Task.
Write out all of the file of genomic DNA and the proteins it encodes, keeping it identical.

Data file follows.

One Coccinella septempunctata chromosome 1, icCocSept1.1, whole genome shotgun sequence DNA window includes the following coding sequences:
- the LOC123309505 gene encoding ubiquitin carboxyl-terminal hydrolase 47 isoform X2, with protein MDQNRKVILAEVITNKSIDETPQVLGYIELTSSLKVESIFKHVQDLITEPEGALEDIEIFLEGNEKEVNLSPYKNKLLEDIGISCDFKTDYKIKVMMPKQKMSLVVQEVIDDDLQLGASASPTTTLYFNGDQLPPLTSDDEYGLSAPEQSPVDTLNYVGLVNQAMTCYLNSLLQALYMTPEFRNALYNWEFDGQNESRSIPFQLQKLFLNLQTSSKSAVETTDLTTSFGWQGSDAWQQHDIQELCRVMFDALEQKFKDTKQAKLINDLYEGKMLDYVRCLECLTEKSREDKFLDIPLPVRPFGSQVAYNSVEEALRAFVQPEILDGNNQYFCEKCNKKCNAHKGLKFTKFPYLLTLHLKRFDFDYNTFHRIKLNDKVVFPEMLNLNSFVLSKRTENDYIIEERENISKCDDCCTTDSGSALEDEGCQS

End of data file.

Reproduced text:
One Coccinella septempunctata chromosome 1, icCocSept1.1, whole genome shotgun sequence DNA window includes the following coding sequences:
- the LOC123309505 gene encoding ubiquitin carboxyl-terminal hydrolase 47 isoform X2, with protein MDQNRKVILAEVITNKSIDETPQVLGYIELTSSLKVESIFKHVQDLITEPEGALEDIEIFLEGNEKEVNLSPYKNKLLEDIGISCDFKTDYKIKVMMPKQKMSLVVQEVIDDDLQLGASASPTTTLYFNGDQLPPLTSDDEYGLSAPEQSPVDTLNYVGLVNQAMTCYLNSLLQALYMTPEFRNALYNWEFDGQNESRSIPFQLQKLFLNLQTSSKSAVETTDLTTSFGWQGSDAWQQHDIQELCRVMFDALEQKFKDTKQAKLINDLYEGKMLDYVRCLECLTEKSREDKFLDIPLPVRPFGSQVAYNSVEEALRAFVQPEILDGNNQYFCEKCNKKCNAHKGLKFTKFPYLLTLHLKRFDFDYNTFHRIKLNDKVVFPEMLNLNSFVLSKRTENDYIIEERENISKCDDCCTTDSGSALEDEGCQS